We have a garden area on the south side of our house that was in need of a major overhaul. After losing a small tree on one end, and cutting down a cedar shrub (to allow for better airflow under our deck) on the other end, things went from bad to worse. Weeds completely took over and the two lonely Hostas we had left were stressed and straggly-looking.
I should say up front that this won’t be a blow-your-socks-off kind of before and after. I’m done planting (for this year) but, as with all newly-planted gardens, this space won’t really look great for a year, or even two. But during this process I have picked up a few tips and tricks that I think are worth sharing.
Starting from Scratch
Let’s just breeze past the really dirty, sweaty work, shall we? Here’s what I did to de-weed and create our blank slate.
- Divide and dig up Hostas
- Cut down and remove as many weeds as possible
- Rototill soil
- At this point I should have added some compost … but I didn’t. :/
- Remove scalloped cement edging and replace with rock pavers (a gift from my parents’ stash)
- Lay down landscape fabric and mulch
This railroad-tie edging has seen better days and will be removed and/or replaced at some point.
Plants for a Butterfly Garden
Disclaimer: Different plants attract and host different butterflies, and not all plants will thrive in every climate. You’ll want to research what’s best for your hardiness zone. Also keep in mind the sun and soil conditions in your garden space.
My main goal was to use mostly native plants while also keeping the budget in check. Specifically, I wanted sun-loving, medium to tall prairie plants. Here’s my planting list:
1.) New England Aster, 2.) Feather Reed Grass, 3.) Butterfly Weed, 4.) Swamp Milkweed, 5.) Annuals (for instant color), 6.) Black-eyed Susan, 7.) Purple Coneflower.
How to Save Money
1. Plan Ahead
Do some research, measure your space and make a plan before heading to the garden center to buy your plants. All those beautiful greenhouse plants can be very distracting and the choices overwhelming. I highly recommend knowing what you want before you get there so you don’t end up buying the wrong plants, or more than you need.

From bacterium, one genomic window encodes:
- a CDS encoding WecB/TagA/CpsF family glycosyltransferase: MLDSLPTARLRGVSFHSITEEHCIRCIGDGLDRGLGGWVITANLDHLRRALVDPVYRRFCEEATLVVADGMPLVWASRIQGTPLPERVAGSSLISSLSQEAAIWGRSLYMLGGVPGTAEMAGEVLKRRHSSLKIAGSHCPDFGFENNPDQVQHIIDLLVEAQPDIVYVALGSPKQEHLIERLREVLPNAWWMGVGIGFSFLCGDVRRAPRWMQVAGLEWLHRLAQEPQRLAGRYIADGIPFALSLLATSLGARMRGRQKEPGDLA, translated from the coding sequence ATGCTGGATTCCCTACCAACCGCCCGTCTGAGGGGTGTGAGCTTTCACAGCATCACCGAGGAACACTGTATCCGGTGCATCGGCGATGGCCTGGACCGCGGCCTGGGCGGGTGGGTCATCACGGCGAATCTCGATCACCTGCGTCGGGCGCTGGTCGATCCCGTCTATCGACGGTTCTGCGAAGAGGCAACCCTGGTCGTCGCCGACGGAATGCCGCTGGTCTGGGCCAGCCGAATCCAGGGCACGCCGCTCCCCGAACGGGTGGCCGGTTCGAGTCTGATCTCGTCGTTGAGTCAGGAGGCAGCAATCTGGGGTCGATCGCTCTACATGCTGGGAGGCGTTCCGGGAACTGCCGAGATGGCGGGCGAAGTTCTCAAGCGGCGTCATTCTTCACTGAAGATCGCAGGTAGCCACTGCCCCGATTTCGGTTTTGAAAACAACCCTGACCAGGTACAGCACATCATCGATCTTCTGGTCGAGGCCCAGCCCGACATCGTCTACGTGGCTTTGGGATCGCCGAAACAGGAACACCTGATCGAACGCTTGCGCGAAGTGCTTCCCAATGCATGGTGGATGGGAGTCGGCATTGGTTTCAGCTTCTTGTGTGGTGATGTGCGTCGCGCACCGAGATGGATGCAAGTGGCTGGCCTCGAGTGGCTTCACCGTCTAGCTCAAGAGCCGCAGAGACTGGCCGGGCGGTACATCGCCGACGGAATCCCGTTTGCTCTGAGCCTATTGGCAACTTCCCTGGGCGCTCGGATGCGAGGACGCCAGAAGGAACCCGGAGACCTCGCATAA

2. Plant in Phases
Perennials (plants that come back year after year) are more expensive, so I planned to install this garden in phases. Here’s a garden “mood board” of what I planted this spring:
Next year I plan to fill in the front with more perennials.
3. Fill the Gaps with Less Expensive Plants
Because I basically left a row of space open across the front of this garden, I wanted to fill it with annuals. Why annuals? Because they are cheaper, of course. Also, they bloom all summer, while perennials such as the butterfly weed (shown below) don’t.
I wanted to limit the number of holes in my newly purchased landscape fabric, so I decided to keep my annuals in containers. It may look a tad weird at this point, but I’m trying to keep my weeding time down and every cut in that landscape fabric is an invitation for weeds.
To get Jacob involved, we added his own DIY bird and butterfly houses. He was very happy to help put them out in the garden.
4. Start Some Seeds
For the Asters that will be the backdrop of this space, I planted seeds that a co-worker harvested from her garden and gave to me. Hopefully they will grow and we’ll enjoy some beautiful purple flowers in the fall. But, if they don’t, at least there was no money lost. Even if they weren’t free, seeds are cheap, so it’s a low-risk investment.
So now we wait (water) and watch. Hopefully I’ll have a pretty prairie garden to share with you at some point down the road. Cross your fingers that we attract some butterflies. 🙂
Plant list and mood board photo credits: 1.) New England Aster, 2.) Feather Reed Grass, 3.) Butterfly Weed, 4.) Swamp Milkweed, 5.) Annuals, 6.) Black-eyed Susan, 7.) Purple coneflower. Photo credit for Monarch on Milkweed.